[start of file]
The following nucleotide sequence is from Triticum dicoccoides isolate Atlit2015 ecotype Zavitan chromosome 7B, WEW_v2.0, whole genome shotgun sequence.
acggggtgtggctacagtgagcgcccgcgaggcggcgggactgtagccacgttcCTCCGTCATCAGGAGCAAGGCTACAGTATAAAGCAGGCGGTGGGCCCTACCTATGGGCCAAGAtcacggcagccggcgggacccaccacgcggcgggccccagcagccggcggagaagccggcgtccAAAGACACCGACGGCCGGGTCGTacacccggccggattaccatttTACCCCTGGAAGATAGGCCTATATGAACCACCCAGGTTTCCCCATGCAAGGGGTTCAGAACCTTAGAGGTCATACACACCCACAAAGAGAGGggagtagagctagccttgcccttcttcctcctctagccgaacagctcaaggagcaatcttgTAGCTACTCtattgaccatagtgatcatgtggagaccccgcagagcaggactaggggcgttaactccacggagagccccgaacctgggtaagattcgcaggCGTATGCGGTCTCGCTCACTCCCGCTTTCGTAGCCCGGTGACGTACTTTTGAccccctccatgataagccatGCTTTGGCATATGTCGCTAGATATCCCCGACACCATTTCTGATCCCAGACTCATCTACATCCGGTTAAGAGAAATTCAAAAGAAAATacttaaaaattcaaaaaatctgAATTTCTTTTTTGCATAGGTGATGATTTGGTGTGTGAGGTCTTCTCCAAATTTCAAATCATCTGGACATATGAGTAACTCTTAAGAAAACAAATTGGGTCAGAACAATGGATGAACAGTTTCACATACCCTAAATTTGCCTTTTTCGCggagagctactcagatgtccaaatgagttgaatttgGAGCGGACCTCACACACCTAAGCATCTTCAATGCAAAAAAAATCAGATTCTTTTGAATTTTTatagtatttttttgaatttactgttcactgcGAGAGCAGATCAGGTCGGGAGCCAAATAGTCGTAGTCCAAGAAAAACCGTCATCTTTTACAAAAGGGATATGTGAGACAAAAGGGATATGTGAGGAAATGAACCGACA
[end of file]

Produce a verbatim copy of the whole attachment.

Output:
The following nucleotide sequence is from Triticum dicoccoides isolate Atlit2015 ecotype Zavitan chromosome 7B, WEW_v2.0, whole genome shotgun sequence.
acggggtgtggctacagtgagcgcccgcgaggcggcgggactgtagccacgttcCTCCGTCATCAGGAGCAAGGCTACAGTATAAAGCAGGCGGTGGGCCCTACCTATGGGCCAAGAtcacggcagccggcgggacccaccacgcggcgggccccagcagccggcggagaagccggcgtccAAAGACACCGACGGCCGGGTCGTacacccggccggattaccatttTACCCCTGGAAGATAGGCCTATATGAACCACCCAGGTTTCCCCATGCAAGGGGTTCAGAACCTTAGAGGTCATACACACCCACAAAGAGAGGggagtagagctagccttgcccttcttcctcctctagccgaacagctcaaggagcaatcttgTAGCTACTCtattgaccatagtgatcatgtggagaccccgcagagcaggactaggggcgttaactccacggagagccccgaacctgggtaagattcgcaggCGTATGCGGTCTCGCTCACTCCCGCTTTCGTAGCCCGGTGACGTACTTTTGAccccctccatgataagccatGCTTTGGCATATGTCGCTAGATATCCCCGACACCATTTCTGATCCCAGACTCATCTACATCCGGTTAAGAGAAATTCAAAAGAAAATacttaaaaattcaaaaaatctgAATTTCTTTTTTGCATAGGTGATGATTTGGTGTGTGAGGTCTTCTCCAAATTTCAAATCATCTGGACATATGAGTAACTCTTAAGAAAACAAATTGGGTCAGAACAATGGATGAACAGTTTCACATACCCTAAATTTGCCTTTTTCGCggagagctactcagatgtccaaatgagttgaatttgGAGCGGACCTCACACACCTAAGCATCTTCAATGCAAAAAAAATCAGATTCTTTTGAATTTTTatagtatttttttgaatttactgttcactgcGAGAGCAGATCAGGTCGGGAGCCAAATAGTCGTAGTCCAAGAAAAACCGTCATCTTTTACAAAAGGGATATGTGAGACAAAAGGGATATGTGAGGAAATGAACCGACA